Finally, many J-1 students used their chance to travel to America as an opportunity to stay here for good. According to the National Student Association, 20 percent of J-1 visitors don’t work in the U.S., but just travel. As many as 30 percent of them come here with the intention to stay. U.S. Immigration and Custom Enforcement has found that every summer, at least 10,000 J-1 students don’t want to leave America.

It’s no wonder then that among the opponents of the Work and Travel Program are leaders of organizations fighting against illegal immigration. Moreover, there are opponents of the program even in the State Department itself, who raised the question of tightening the rules of the Work and Travel program and even eliminating the program altogether.

Hackers and “Mules”

A two-year-old scandal involving J-1 visitors from Russia was the last straw. The Manhattan U.S. Attorney filed charges against 37 defendants in 21 separate cases for their roles in global bank fraud schemes that used hundreds of falsely-named bank accounts to steal over $3 million from dozens of U.S. accounts that were compromised by malware attacks.

The cyber-attacks began in Eastern Europe, and included the use of a malware known as the “Zeus Trojan” that embedded itself in the victims’ computers and recorded their keystrokes—including their account numbers, passwords, and other vital security codes—as they logged onto their bank accounts online.

To carry out the scheme, hackers used a “money mule organization” that recruited J-1 visitors, providing them with fake foreign passports, and instructing them to open falsely-named accounts at U.S. banks. Once these falsely-named accounts were successfully opened, they received the stolen funds from the accounts compromised by the malware attacks, and the “mules” were instructed to transfer the proceeds to other accounts, most of which were overseas, or to withdraw the proceeds and transport them overseas as smuggled bulk cash.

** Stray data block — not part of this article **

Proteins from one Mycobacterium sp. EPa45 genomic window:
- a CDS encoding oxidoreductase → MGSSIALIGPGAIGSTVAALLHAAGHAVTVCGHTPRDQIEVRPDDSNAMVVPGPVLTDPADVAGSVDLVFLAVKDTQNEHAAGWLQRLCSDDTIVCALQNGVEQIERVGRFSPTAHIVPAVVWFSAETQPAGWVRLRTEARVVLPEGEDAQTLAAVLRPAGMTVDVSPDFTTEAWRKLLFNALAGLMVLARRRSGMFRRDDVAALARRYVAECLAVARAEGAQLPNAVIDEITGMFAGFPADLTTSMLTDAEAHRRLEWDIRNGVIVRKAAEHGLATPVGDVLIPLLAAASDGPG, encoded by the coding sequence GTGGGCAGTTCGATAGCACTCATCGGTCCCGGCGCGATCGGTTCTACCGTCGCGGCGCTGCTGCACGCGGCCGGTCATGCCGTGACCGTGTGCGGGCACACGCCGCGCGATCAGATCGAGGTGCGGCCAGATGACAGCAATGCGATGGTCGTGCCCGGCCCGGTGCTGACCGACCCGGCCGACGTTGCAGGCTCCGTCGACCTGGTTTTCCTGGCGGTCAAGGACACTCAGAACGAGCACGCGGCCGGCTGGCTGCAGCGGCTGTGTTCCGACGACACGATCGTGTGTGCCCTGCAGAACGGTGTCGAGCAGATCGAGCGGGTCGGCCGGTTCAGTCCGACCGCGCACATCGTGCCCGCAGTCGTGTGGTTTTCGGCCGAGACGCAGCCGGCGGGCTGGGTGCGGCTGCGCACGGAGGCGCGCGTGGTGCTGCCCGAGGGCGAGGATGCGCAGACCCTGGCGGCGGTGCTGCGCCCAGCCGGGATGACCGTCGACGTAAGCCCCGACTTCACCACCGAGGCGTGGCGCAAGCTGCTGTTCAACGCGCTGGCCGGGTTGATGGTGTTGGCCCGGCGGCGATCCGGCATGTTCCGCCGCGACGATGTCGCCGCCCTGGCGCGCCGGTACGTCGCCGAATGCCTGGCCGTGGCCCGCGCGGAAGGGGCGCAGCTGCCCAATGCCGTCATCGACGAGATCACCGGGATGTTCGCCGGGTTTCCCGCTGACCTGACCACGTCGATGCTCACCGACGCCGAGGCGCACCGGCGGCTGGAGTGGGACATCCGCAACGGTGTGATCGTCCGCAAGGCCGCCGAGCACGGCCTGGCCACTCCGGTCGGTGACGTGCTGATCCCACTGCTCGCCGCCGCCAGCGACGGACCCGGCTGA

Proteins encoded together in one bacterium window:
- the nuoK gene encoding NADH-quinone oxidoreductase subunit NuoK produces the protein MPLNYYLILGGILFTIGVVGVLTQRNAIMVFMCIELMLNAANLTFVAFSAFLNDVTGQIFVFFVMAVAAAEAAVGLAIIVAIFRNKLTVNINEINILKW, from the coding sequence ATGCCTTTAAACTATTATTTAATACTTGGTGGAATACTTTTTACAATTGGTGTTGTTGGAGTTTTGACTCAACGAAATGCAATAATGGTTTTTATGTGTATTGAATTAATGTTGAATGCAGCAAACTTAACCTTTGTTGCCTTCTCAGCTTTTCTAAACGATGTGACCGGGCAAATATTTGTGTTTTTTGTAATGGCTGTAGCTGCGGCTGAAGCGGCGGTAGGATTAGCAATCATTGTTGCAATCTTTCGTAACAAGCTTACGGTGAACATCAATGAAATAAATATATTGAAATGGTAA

After this scandal, U.S. authorities are no longer in doubt that the Work and Travel program must be changed and the number of J-1 visas for students from Russia and other former Soviet countries must be limited.

Night Shifts are Prohibited

This year, U.S. authorities began to really tighten the screws. At first, the State Department banned J-1 visitors from working between 10 p.m. and 6 a.m. This was done in order to prevent female students from working in strip clubs and escort services. And if a J-1 female is caught breaking this rule, she will be deported back to her homeland.

Also, the State Department intends to prohibit manufacturing jobs like construction, industrial and agricultural work. The ban will come into force in November, but many related businesses have declined to recruit J-1 students this summer.

It will be much more difficult for J-1 visitors to extend or change their visas for students or tourists. Of course, no one can prohibit them from doing it, but they will go through a lot of scrutiny in order to make the change. And if a J-1 visitor is found involved in some kind of unlawful activity, they will be fined and even jailed.

Now, a lot of students from Russia and the former Soviet republics can’t even get into the Work and Travel program simply because they present an employment contract in companies run by owners of Russian descent or companies based in Brooklyn (the so-called capital of Russian immigration).

Finally, J-1 visas were waived for students that had suspicious jobs in their contracts such as “manager” or “paralegal,” students who have relatives in the U.S., and of course the ones who didn’t obey the rules previously.

As we can see, the future of the Work and Travel program depends not only on U.S. authorities, but on the participants themselves. But will future J-1 visitors learn the lessons of their predecessors?

Editor’s note: This article has been edited after publication to correct a hyperlink and a line of the translation.